The Diversity of December’s Celebrations

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I hope you all had a wonderful Thanksgiving and are looking forward to the upcoming winter holidays that make this time of year so special.

Of course, when we say holidays, most minds turn to Christmas. Christians account for about 64% of the U.S. population, and according to the Pew Research Center, most people who don’t affiliate with any religion plan to celebrate Christmas as a cultural event.

But there is a wonderful wealth of other holidays and cultural observances that occur between Thanksgiving and New Year’s Day.

Probably the best known of these is Hannukah, the eight-day festival of lights that will begin this year on the evening of December 18. Hannukah (which can also be spelled Chanukah, Chanukkah, or Hanuka) means “dedication” in Hebrew and the holiday commemorates the recapture and rededication of the Temple in Jerusalem in 164 BCE.

When the Jewish fighters known as the Maccabees defeated the Greek army that occupied Jerusalem, they went to light the Temple’s menorah, only to find that most of the purified ritual oil used for the menorah had been ruined. The story goes that although there was only enough purified oil to keep the menorah lit for one day, it miraculously burned for 8 days. This is the inspiration of the tradition of lighting menorah candles each night. Much of the food associated with the holiday, like potato latkes, are fried in oil as another reminder of the Hannukah miracle.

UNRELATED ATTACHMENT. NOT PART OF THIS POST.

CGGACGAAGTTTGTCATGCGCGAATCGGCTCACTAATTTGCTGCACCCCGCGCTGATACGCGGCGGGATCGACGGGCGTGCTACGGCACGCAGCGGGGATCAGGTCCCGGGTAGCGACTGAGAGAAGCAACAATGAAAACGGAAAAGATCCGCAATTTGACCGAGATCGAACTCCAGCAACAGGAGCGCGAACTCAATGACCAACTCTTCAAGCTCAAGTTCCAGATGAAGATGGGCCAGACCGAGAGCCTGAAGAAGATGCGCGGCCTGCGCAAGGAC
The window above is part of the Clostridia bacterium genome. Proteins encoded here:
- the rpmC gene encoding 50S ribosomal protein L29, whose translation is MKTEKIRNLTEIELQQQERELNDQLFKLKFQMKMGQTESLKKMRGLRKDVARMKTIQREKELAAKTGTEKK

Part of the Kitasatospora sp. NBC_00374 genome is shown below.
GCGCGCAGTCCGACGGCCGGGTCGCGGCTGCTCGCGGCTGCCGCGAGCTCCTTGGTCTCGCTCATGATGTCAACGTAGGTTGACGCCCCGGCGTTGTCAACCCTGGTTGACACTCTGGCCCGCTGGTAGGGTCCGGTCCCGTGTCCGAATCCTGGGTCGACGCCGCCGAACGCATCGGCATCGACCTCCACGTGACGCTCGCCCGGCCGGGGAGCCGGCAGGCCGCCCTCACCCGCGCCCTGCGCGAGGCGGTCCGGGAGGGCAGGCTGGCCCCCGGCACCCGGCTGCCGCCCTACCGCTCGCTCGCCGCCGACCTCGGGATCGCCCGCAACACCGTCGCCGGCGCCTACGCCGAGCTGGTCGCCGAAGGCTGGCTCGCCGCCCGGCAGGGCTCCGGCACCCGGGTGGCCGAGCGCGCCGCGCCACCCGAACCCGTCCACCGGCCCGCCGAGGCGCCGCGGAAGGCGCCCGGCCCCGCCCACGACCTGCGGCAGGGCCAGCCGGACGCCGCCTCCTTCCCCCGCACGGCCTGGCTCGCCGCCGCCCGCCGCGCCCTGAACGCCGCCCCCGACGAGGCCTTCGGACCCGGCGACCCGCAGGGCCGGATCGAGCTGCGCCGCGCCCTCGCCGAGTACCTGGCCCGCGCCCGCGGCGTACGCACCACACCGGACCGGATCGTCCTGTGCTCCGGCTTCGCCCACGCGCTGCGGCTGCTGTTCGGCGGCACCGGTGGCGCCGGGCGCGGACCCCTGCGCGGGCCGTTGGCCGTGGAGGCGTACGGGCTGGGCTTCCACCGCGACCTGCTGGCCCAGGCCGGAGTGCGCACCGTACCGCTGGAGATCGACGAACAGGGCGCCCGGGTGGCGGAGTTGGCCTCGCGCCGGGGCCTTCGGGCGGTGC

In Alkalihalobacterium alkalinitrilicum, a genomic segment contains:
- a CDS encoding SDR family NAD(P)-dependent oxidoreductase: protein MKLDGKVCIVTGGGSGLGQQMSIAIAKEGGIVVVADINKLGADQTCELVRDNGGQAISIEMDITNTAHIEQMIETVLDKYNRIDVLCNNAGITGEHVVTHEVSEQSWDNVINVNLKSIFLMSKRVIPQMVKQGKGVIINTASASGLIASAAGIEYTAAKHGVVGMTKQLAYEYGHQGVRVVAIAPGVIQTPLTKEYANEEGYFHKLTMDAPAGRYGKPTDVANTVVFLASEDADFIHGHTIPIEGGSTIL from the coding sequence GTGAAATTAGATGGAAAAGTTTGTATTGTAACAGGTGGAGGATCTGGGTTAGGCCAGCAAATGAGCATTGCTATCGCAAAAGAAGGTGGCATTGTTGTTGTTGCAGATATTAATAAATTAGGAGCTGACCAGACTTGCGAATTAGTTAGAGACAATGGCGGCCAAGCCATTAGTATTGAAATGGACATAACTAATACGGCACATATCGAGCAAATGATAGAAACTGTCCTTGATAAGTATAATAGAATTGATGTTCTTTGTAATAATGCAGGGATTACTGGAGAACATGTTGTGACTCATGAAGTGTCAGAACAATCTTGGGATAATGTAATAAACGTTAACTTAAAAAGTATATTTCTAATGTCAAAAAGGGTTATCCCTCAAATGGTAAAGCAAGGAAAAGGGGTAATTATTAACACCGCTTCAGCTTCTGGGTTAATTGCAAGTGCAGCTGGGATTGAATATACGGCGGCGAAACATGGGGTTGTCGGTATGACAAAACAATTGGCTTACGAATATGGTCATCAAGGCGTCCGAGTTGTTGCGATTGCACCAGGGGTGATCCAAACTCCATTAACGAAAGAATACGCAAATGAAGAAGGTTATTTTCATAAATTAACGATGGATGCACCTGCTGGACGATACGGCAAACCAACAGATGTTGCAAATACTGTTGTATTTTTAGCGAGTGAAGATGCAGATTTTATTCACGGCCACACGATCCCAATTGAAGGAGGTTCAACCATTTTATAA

Earlier this month, Buddhists will observe Bodhi Day, also known as Rohatsu. Celebrated each year on December 8, it commemorates the day that the Buddha, Siddharta Gautama, achieved enlightenment or spiritual awakening (bodhi) after meditating for 49 days straight under a Banyan fig tree. Buddhists honor the day by meditating, chanting Buddhist texts known as sutras, and performing kind acts towards others.

Many cultures will mark the longest night of the year, the winter solstice, which is also the first day of winter. From Iran to China to England to here in the States, many societies in the northern hemisphere celebrate the solstice as the return of the sun, since the days begin to get longer.

In fact, there is one solstice celebration that is right in our back yard. On December 21, the Hopi begin the Soyal ceremony. Hopi tradition says that on this day, the Kachinas (or Katsinam), the spirits that guard over the Hopi, come down from their home in the San Francisco Peaks to bring the sun back to the world. Gift-giving to children, prayers for the coming year, singing, and storytelling are all part of the festivities and kachina dolls are often made in preparation for the celebration.